Henry, Doug Frey, project manager of earthwork/estimator, and John Gilbert, project superintendent, developed a plan to cut, hammer and excavate the rock as efficiently as possible. They chose to equip some of Bommarito Construction's Komatsu excavators and rented units from Roland Machinery Company with Epiroc and Tramac drum cutters and breakers.
"There was a layer of capstone that we could fairly easily remove with the cutter," said Gilbert. "After that we hit hard limestone, so hammering became necessary. We have a PC490LC with a breaker that's hitting at 12,000 pounds and a PC360LC with one that hits at about 7,500 pounds. They are definitely getting the job done."
Both are paired with a second Komatsu excavator, either a PC360LC-11 or a PC210LC-11, that is used to clear and pile the fractured rock as Bommarito Construction operators work to reach subgrade. They used a combination of hammers and the drum cutter to excavate the approximately 10,000 ft. of utility trenches included in the project. Bommarito Construction plans to crush the material and reuse it on site.
"We were delayed in getting started because we did some redesign to ensure that there was as little effect as possible on the surrounding neighborhood residents, including giving them more green space between the project and their backyards," said Frey. "Everything is on schedule now, and the productivity of the excavators/breakers combination has played a big role in that."
Bommarito Construction began using Komatsu excavators in 1999 when Joe Bommarito bought a PC300 from Roland Machinery. After years of use, he sold it, but he kept the panel that had fallen off the machine. His wife cut it up to create a wall hanging for his office.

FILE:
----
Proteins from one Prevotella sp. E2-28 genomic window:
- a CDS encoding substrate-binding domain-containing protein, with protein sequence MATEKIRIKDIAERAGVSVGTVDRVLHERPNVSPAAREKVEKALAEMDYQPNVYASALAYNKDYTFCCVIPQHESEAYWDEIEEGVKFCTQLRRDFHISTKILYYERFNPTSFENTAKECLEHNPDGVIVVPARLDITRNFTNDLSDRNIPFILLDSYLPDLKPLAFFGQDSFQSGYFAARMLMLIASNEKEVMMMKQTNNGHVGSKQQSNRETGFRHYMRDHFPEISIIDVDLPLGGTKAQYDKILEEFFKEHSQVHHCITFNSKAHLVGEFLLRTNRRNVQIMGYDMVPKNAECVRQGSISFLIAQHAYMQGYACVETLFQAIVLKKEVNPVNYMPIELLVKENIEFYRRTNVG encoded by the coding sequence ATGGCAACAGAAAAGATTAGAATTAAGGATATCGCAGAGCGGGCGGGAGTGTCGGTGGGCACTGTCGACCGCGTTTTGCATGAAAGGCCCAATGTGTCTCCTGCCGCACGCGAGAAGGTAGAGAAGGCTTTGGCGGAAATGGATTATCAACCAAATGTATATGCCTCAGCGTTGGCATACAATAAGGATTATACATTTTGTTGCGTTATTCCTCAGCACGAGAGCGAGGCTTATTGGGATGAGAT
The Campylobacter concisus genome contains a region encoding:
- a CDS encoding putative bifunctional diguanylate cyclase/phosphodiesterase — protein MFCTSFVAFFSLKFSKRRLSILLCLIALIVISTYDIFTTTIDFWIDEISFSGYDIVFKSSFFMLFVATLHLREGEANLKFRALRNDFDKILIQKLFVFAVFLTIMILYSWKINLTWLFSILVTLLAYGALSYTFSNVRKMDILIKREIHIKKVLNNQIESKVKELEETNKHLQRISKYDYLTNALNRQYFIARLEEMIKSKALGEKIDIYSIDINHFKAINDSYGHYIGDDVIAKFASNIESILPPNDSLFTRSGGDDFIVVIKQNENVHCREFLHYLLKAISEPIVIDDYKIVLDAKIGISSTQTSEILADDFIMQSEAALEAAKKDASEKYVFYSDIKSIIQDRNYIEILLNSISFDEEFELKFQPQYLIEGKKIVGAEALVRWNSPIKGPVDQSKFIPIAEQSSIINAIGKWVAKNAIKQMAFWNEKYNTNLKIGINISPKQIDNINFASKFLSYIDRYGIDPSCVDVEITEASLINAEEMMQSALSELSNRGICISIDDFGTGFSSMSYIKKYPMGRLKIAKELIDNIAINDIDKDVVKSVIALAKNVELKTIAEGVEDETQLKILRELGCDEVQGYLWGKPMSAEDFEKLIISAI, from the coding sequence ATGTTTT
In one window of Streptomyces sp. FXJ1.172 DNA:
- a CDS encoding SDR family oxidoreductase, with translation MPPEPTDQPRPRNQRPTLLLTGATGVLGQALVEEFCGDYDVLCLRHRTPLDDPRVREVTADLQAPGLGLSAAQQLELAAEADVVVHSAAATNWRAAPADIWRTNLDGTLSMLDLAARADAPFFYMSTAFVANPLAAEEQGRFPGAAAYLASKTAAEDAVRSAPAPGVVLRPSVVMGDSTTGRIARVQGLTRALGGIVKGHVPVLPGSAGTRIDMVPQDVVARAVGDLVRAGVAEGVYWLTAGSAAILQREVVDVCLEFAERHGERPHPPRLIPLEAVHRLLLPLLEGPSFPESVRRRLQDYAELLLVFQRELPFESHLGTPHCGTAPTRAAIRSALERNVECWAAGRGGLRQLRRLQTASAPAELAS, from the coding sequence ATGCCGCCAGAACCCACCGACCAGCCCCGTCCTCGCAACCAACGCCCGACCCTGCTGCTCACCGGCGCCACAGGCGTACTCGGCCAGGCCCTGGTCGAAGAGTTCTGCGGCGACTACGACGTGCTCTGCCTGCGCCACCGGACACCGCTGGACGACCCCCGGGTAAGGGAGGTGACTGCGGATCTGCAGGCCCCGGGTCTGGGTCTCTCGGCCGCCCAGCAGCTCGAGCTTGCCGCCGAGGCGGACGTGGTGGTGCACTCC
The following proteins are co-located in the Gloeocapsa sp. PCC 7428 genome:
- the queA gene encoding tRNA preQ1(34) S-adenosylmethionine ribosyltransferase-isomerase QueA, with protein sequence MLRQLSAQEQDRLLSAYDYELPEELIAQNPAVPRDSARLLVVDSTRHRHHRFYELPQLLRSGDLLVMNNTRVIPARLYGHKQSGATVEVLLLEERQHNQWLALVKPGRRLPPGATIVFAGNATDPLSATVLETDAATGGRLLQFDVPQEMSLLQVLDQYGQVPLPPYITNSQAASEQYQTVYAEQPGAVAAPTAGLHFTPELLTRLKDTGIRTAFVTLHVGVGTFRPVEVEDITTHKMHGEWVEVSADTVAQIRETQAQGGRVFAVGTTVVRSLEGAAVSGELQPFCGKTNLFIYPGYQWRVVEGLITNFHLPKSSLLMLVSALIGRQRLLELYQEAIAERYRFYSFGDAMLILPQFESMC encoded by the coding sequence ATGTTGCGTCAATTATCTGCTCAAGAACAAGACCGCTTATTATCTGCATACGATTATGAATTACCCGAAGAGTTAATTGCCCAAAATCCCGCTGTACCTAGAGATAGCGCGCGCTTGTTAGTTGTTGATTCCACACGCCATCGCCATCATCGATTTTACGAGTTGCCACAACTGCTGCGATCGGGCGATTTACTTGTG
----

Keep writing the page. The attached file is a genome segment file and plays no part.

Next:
"Komatsu excavators last, even in tough applications like hammering rock day in and day out," said Bommarito. "The durability is outstanding. We have run them to 10,000 hours or more without replacing major components. We know we're not going to have to worry about breakdowns, and when we trade them in, someone else is getting a solid used machine."
He added that service from Roland Machinery also plays a role in continuing to use Komatsu. Bommarito worked with Craig Ferris, territory manager, on his most recent purchases and rentals.
"I can count on Craig and Roland [Machinery] to deliver 100 percent of the time," said Bommarito. "They are knowledgeable, so they can best match the machines and attachments to the task. We don't have mechanics, so Roland [Machinery] does all our service and repairs. They track the excavators with Komtrax — which we also use to track hours and location — and let us know when it's time to schedule a visit. It's seamless."
Next Logical Step
Currently, Bommarito Construction tracks job site progress with consistent drone flyovers.
"I can take information gathered from those and put it together to see the quantity of materials that have been moved," said Ryan Meers, project manager. "The technology gives us an accurate picture of what a site looks like at certain points of its development."
Bommarito plans to use the technology as much as possible, including on new ventures such as the bio-pond maintenance and rebuild projects that Bommarito Construction recently started pursuing.
"We are always looking for opportunities to expand in ways that make sense and fit with our core services," said Bommarito. "For instance, we started a separate company called American Fire about two years ago that's focused on the installation of fire systems, including interior lines and sprinklers. There is synergy between it and Bommarito Construction. If one company sees a job that the other can do, they can pass it along. It seemed like a logical next step, and it's been very successful."
This article first appeared in Roland Industry Scoop and was reprinted with permission of Roland Machinery. CEG